Lots of market research goes into identifying what content resonates most with target audiences. A lot less time and effort goes into discovering why content resonates.
Data analysis can show what content clicks and what content crashes. Semantic content analysis comes into play to determine why text or images clicks.
The simplest form of semantic content analysis is asking viewers what they liked about something they read or saw. You can ask open-ended questions or ask viewers to rank specific elements of the text or image. For example, you could ask about the background, lighting, color combination, product view and people in marketing material. Responses would provide valuable clues about what the secret sauce of eye-catching and appealing content.
For text, questions about a product might zero in on the language used, emphasis on unique features, mention of the value proposition and description of ease of use.
A variation of this simple approach would be to ask a group of loyal consumers to evaluate and rank recent TV and social media advertising. In addition to asking what resonated and what didn’t, you could ask these consumers whether the advertising conformed to their understanding of your brand promise. You also could ask for their suggestions of advertising content.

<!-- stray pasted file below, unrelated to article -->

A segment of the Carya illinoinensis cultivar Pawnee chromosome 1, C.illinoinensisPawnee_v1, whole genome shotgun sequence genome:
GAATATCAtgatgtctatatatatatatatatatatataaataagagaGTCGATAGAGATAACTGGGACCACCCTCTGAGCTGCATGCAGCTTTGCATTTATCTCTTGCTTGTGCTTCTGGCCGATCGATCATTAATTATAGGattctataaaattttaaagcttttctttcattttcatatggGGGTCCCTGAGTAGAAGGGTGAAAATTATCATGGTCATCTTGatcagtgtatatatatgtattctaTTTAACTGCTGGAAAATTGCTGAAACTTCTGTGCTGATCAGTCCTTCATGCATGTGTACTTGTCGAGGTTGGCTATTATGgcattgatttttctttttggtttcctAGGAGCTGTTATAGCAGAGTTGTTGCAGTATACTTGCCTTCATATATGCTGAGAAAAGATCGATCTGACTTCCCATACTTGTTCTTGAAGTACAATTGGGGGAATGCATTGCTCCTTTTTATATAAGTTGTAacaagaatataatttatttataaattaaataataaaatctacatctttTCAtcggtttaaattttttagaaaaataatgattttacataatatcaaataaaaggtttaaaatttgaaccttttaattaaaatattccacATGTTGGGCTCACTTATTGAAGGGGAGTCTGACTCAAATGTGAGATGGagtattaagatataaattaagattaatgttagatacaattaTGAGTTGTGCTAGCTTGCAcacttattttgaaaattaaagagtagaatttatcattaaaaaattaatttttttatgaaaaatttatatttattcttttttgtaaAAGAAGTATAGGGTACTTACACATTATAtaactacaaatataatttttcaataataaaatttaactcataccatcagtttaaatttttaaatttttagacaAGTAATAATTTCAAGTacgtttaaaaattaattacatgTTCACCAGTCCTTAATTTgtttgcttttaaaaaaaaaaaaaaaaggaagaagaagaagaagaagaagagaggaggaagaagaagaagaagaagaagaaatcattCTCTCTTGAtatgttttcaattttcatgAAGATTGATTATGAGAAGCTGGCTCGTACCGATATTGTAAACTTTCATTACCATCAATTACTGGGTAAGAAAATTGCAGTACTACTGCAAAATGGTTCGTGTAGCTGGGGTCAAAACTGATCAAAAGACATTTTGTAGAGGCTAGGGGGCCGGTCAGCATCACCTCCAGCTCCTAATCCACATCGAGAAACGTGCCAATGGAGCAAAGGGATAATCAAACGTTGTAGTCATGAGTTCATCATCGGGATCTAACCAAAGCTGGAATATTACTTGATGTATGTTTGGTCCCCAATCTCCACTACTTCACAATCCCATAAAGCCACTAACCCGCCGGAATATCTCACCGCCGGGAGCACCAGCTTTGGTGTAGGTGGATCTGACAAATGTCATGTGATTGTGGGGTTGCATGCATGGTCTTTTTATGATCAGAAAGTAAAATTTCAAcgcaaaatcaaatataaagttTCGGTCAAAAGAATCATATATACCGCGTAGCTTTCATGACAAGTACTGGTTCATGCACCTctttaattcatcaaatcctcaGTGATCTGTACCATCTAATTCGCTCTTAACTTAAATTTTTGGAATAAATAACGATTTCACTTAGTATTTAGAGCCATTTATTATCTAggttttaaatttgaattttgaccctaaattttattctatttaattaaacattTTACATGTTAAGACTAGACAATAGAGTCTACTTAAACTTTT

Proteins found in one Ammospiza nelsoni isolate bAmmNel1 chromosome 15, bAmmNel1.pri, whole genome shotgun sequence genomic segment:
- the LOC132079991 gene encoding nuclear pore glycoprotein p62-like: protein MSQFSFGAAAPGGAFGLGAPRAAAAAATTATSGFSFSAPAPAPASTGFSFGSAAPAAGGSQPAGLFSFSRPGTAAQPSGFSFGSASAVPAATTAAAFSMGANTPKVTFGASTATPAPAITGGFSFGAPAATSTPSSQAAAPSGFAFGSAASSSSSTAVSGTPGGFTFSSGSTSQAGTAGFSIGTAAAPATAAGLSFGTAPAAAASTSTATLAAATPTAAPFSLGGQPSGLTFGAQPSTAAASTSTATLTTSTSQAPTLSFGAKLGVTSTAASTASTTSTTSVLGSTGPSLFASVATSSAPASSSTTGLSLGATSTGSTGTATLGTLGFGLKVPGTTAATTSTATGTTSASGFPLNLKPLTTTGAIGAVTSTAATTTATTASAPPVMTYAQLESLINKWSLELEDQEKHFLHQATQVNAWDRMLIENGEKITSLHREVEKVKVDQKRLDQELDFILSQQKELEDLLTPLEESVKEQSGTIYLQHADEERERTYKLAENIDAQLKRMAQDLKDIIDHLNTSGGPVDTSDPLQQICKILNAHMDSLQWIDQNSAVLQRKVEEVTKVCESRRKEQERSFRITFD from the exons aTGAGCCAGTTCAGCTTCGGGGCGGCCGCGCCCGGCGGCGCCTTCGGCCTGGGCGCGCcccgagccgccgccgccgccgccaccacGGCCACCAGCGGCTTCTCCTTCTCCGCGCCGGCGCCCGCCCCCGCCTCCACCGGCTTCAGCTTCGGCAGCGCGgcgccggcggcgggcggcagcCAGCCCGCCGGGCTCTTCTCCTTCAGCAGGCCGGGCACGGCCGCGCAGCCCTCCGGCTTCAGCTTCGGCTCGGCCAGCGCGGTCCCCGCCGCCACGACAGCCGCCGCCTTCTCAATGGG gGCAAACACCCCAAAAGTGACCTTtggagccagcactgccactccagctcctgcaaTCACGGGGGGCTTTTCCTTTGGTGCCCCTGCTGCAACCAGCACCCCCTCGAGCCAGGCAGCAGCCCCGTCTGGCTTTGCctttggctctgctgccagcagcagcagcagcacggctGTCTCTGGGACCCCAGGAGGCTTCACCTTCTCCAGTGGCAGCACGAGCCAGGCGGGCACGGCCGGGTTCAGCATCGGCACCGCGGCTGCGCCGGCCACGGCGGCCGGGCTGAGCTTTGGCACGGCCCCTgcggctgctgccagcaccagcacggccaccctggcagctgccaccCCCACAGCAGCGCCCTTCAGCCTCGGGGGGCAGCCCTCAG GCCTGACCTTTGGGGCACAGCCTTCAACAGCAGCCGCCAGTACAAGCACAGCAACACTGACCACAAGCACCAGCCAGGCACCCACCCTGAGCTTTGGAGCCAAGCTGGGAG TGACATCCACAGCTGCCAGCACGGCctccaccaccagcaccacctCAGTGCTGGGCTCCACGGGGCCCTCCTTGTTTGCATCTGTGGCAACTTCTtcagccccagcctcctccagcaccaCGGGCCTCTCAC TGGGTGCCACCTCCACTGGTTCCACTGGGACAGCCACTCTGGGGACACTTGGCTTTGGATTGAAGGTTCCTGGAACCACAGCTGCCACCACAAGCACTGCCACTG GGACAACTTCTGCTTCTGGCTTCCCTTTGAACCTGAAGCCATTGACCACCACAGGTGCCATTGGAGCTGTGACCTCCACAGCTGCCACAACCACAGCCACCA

These simpler forms of semantic content analysis can occur effectively in live formats or online. In many ways, they are similar to focus groups, but focused less on messaging and more on impression.
Big data, with the use of artificial intelligence, may allow you to scale semantic content analysis. By compiling actual human reactions to specific text and image traits, machines can adopt a human-like eye that can be applied to marketing material as it’s being developed. The idea would be to eliminate guesswork by conducting analysis before it goes public.
If content marketing is your mainstay marketing strategy, it makes sense to spend extra time to ensure your content does what you intend it to do in the eyes of your target audience. In the absence of X-Ray vision or omnipotence, asking your audience to assess your content and tell you what they like is a pretty straightforward and smart approach. Engaging them in your content creation process may produce unexpected rewards – content requested and delivered.
Often big terms, such as semantic content analysis, sound ominous. However, when you break the task down to basic consumer engagement, it can be as simple as asking your consumers for feedback – or questions. That can pave a pathway for you to follow to content marketing success.